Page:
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impossible cubeIn the last post I wrote about Justin’s conversion as part of our quest to investigate the nature of conversion in the early church. Our suspicion is that things have drastically changed over time – the church today doesn’t look a whole lot like the church then – and we’re asking why. One of the details of Justin’s story that stuck out to me was how he dealt with the seeming impossibility of Jesus’ teachings. For the sake of being specific, let’s think of the Sermon on the Mount in Matthew 5-7. It’s no secret that there are some very hard teachings here. (It’s kind of funny that we make the OT out to be tough and Jesus soft, because Jesus actually raises the bar here rather than lowering it.) In fact, through much of the church’s history, and in much of the church today, people claim that Jesus’ teachings in Matthew 5-7 are not meant to be fully obeyed today. People say they’re designed to bring us to repentance by showing us that we can’t measure up to God’s standards of perfection, or that they’re a picture of how we’ll live when Jesus returns. There is some truth in both of these.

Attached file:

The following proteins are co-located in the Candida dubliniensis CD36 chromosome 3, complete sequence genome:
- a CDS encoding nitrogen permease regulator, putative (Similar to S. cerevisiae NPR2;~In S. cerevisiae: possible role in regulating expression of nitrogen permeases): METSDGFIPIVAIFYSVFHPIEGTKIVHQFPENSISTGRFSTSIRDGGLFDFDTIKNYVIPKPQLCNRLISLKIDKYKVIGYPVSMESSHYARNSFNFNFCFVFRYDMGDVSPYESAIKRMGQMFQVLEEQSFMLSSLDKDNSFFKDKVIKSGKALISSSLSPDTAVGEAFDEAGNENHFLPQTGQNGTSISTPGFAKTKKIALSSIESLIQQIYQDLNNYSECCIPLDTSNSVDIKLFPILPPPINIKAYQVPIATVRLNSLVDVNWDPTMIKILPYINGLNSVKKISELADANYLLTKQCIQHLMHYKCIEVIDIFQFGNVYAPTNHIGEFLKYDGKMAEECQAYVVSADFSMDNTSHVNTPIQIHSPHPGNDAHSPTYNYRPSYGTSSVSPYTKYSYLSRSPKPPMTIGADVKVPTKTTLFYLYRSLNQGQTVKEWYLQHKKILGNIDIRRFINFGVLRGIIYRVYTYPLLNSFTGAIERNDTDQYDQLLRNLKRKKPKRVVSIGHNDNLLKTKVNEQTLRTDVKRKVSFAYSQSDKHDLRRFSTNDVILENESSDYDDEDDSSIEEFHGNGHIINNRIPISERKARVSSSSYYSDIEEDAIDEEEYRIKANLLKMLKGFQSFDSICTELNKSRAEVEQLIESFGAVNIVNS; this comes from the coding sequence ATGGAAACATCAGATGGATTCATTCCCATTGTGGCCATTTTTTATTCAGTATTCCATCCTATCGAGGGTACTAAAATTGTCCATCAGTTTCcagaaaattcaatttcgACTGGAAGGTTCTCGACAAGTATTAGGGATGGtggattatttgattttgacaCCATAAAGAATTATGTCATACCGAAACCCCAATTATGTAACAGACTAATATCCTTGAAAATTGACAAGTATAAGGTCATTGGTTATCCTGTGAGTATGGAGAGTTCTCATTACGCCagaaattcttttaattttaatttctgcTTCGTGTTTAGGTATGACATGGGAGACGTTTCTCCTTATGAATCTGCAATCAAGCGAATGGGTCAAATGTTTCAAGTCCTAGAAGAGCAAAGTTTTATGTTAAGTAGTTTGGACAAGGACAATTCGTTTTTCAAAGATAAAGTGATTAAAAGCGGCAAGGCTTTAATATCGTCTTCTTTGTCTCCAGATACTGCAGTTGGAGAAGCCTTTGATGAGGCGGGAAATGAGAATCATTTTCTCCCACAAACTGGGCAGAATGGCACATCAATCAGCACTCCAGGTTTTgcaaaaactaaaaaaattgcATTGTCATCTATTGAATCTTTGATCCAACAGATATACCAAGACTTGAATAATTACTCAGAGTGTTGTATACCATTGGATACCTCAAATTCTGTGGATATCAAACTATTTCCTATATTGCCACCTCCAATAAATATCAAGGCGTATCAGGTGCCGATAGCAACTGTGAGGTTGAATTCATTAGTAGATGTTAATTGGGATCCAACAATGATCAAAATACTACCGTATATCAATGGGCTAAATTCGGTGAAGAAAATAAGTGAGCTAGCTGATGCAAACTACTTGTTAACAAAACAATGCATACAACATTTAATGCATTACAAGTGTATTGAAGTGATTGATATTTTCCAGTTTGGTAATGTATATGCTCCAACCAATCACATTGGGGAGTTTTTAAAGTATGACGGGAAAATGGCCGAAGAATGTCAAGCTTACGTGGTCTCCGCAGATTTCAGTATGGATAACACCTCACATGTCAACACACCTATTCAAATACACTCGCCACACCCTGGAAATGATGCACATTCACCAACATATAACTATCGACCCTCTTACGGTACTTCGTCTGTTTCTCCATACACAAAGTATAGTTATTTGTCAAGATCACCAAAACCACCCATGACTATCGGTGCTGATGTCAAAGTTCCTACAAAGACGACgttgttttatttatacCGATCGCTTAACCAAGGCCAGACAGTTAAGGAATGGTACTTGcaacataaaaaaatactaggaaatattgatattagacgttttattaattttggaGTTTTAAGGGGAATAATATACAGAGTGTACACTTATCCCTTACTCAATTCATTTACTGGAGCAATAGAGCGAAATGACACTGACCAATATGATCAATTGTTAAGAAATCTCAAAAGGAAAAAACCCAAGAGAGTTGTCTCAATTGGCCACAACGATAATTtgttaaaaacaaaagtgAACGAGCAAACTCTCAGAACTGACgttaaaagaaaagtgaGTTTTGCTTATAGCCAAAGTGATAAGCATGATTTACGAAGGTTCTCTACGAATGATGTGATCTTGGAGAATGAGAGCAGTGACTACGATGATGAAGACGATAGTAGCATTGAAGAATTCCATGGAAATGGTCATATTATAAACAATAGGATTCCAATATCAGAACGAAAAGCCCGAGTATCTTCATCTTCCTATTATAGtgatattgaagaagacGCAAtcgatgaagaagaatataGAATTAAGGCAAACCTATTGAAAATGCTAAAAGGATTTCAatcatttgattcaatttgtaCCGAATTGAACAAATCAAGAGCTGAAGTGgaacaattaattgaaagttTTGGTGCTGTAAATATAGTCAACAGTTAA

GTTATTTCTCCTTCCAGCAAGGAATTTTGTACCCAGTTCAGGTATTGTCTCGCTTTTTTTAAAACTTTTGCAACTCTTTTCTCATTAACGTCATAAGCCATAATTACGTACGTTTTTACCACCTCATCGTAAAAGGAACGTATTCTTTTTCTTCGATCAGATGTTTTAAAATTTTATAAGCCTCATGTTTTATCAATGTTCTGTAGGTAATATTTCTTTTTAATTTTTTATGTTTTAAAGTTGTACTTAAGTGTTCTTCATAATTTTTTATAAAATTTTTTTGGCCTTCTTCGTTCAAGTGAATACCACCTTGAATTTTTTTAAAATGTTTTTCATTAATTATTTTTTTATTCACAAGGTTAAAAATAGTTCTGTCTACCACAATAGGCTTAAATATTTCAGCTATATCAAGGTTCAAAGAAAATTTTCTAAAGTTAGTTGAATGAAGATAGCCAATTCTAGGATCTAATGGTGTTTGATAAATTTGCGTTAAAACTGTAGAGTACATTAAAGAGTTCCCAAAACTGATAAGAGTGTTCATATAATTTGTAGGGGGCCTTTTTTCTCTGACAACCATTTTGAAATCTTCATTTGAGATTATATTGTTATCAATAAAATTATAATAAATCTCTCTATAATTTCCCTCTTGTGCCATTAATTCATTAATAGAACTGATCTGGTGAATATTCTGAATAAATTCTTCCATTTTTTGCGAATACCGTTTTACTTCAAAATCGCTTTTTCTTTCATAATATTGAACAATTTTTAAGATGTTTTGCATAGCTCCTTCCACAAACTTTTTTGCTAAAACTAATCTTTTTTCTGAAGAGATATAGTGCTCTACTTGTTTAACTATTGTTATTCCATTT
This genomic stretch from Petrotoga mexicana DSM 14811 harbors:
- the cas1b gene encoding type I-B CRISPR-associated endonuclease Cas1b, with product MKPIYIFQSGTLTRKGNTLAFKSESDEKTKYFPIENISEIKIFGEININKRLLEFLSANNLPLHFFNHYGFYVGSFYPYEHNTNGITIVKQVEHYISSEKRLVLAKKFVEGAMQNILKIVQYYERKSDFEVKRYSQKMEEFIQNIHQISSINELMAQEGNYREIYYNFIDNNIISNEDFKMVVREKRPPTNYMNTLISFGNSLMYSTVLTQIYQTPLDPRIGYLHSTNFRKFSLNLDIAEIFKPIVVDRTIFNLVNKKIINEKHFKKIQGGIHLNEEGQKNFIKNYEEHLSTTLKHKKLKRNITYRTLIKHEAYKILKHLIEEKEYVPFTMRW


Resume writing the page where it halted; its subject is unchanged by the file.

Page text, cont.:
(Ironically, the SM most definitely is a picture of what life looks like when God reigns fully – but that doesn’t mean we don’t live them out now. On the contrary, that’s the essence of the church’s calling: to live right now the way the whole world will live when God is fully acknowledged as king – in NTW’s words, “Christians should live in the present as members, already, of the world that is yet to be” (RSG 235); or in Jesus’ words, to pray for and do God’s will “on earth as it is in heaven”.)

So there’s truth in these explanations, but they aren’t altogether true. They are excuses, albeit very sophisticated ones. To get to the point, what I noticed about Justin is that he applies the “with God all things are possible” idea to obeying Jesus’ teachings. Brilliant. This phrase is only used twice in Scripture: about a virgin giving birth and about rich people entering the kingdom. So one of the two uses is about people doing through God’s power what they cannot do alone, specifically in relation to Jesus’ exacting demands. So let’s fully admit that Jesus’ teachings are difficult and that none of us will ever practice them perfectly. Let’s by all means throw ourselves on God’s mercy and grace, recognizing with full force that for human beings these things are impossible. But let’s also remember that we’ve been called – and empowered by the Spirit of God as a foretaste of new creation – to live impossibly.